Because He was born, I do not keep Christmas

Movie poster from the new film "Thor 3: Attack of the Sugar Plum Faries"
Movie poster from the new film “Thor 3: Attack of the Sugar Plum Faries”

I forgot today was Christmas.

Last night my family and I arrived home after a long drive, and early this morning I had to drive my son to work. As we were driving through town it was eerie and calm. The “school zone” light was blinking, but there were no children and no cars on the road, and I said, “Wow, it’s creepy! Like some sort of ghost town.” He responded, “Yeah, I wonder why it’s like this?” We half-jokingly speculated that everyone knew something we didn’t, considering biohazard accidents and the rest.

Then it hit us: Oh, yeah! It’s Christmas!

Actually, the whole reason I was even taking him to work is because his employer is in our Church and he, too, was working. Today Boy #1 was apparently going to be helping to clean up after a little local flooding from some rains this weekend.

It aided our ignorance that we were on the road for ten hours last night, coming in a bit late. The fact that it was Christmas Eve meant that many of our potential stops for dinner were closed, but other than that the normal things associated with the evening (comments on TV, etc.) weren’t there, allowing us to wake up in our little bubble of no-Christmas reality.

Every year (or, perhaps, almost every year) I try to write a bit about why I don’t keep Christmas. I’ll try to keep it quick and simple this year: It is because of the fact of the birth of Jesus Christ, the Son of God, that I don’t keep Christmas.

I wholeheartedly do believe that more than 2000 years ago a child was born of a virgin in the “little town of Bethlehem.” That child was God Incarnate–He was the Living Word who had existed with the One we now call God the Father for all Eternity Past. The Word was with God and the Word was God. And then, all of a sudden, here He was, in mortal, vulnerable, human flesh: One of us. I believe that He lived a life in perfect obedience to God, that He taught of the coming Kingdom of God and that God commands repentance to be a part of that Kingdom, that He was executed unjustly, that His blood was shed for humanity’s sins, that He was raised from the grave, and that He is in Heaven now, at His Father’s right hand, interceding for the saints, living within converted Christians through His Spirit, and awaiting the moment when He will return to complete the work of destroying the works of the devil and bringing to complete fullness the Kingdom of God in the Creation.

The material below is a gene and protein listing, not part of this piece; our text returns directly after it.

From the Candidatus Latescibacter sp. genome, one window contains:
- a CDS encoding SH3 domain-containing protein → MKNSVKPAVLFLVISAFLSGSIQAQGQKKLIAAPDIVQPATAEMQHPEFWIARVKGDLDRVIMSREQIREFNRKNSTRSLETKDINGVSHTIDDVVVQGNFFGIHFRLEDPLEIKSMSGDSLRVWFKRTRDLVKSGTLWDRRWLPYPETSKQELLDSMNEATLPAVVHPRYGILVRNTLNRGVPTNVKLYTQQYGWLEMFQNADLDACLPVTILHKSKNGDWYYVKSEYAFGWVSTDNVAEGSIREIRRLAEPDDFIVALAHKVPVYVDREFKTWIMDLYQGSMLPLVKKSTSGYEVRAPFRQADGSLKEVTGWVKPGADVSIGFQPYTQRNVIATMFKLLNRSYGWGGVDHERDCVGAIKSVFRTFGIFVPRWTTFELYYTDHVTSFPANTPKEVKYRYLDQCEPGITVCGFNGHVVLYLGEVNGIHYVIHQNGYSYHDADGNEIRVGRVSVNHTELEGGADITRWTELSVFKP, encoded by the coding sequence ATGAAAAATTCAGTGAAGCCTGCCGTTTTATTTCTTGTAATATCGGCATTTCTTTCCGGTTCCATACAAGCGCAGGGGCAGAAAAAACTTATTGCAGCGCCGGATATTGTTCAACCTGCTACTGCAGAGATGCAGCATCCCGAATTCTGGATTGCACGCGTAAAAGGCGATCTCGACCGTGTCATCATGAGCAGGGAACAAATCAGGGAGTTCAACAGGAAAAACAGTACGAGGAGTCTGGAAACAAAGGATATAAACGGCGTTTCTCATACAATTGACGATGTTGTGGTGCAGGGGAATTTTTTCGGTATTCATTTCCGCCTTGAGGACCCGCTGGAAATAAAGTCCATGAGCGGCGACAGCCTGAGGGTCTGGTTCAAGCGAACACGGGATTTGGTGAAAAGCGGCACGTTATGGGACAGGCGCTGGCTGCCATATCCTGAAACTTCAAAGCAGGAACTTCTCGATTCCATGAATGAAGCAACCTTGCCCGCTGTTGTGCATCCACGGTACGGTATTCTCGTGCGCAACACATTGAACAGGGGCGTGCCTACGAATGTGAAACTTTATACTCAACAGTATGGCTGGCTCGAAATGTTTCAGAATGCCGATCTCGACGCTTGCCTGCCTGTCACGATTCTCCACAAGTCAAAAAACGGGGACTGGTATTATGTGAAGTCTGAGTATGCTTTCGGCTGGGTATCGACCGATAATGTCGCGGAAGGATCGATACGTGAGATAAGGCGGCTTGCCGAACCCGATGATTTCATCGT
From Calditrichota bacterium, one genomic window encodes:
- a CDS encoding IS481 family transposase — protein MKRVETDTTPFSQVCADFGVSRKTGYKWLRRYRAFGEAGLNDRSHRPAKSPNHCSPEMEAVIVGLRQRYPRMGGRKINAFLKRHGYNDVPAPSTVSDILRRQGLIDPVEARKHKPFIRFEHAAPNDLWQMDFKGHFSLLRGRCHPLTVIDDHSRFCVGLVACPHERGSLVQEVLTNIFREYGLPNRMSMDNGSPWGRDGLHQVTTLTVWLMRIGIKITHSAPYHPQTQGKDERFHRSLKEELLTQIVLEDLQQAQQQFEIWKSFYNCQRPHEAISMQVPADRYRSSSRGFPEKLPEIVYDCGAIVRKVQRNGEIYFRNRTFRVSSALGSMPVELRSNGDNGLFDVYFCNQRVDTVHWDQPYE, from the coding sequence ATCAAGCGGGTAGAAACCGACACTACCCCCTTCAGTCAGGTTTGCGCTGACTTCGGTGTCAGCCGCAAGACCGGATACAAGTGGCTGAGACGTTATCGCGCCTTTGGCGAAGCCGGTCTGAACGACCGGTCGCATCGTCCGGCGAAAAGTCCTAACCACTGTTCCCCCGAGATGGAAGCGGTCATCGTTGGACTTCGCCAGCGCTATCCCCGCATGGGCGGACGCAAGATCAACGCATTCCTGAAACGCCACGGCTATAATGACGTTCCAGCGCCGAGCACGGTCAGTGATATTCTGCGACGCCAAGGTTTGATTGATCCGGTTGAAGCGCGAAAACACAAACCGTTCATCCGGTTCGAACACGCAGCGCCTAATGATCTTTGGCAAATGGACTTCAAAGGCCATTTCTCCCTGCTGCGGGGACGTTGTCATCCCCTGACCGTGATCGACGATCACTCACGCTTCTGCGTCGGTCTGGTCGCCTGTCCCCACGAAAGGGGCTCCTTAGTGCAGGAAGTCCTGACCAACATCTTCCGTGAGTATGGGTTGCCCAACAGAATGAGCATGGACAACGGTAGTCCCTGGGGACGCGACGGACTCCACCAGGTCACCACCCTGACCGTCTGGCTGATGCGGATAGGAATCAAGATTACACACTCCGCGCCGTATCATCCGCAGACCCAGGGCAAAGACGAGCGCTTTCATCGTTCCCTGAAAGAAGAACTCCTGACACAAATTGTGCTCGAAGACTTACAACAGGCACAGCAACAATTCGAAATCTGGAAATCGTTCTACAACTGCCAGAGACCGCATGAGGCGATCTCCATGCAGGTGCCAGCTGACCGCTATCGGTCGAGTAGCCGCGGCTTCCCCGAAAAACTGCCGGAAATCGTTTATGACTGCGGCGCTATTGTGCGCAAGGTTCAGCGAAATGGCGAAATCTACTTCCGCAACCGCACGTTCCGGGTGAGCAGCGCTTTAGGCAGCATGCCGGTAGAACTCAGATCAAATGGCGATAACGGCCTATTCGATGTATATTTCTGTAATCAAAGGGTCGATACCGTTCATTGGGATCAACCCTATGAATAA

I am a Christian, and I believe with my whole heart that Jesus Christ is the Son of God, my Lord and Savior, my High Priest, and my soon coming King.

Consequently, I do not celebrate Christmas.

The reason is simple: The Scriptures make it clear that Jesus Christ would not want me to do so. And if I seek to follow Him, I will not keep a tradition He would find displeasing.

That Christmas is a celebration of pagan origins is an undisputed fact of history. Even mainstream Christianity agrees. I’ve seen Dr. James Dobson agree. I’ve seen Dr. R. C. Sproul agree. What we now call “Christmas” was introduced into Christianity from pagan sources, well after the time when Christians were being warned to “contend earnestly for the faith once delivered” (Jude 3) due to the corrupting influences coming into that faith. From Christmas Trees to the gifts beneath them, from the wreath of holly on the door to the mistletoe above it, from the burning Yule logs in the hearth to the ornaments that reflect its light–all of them are customs originating in pagan observances and worship traditions. Even some of the most conservative of mainstream Christian scholars agree on these facts.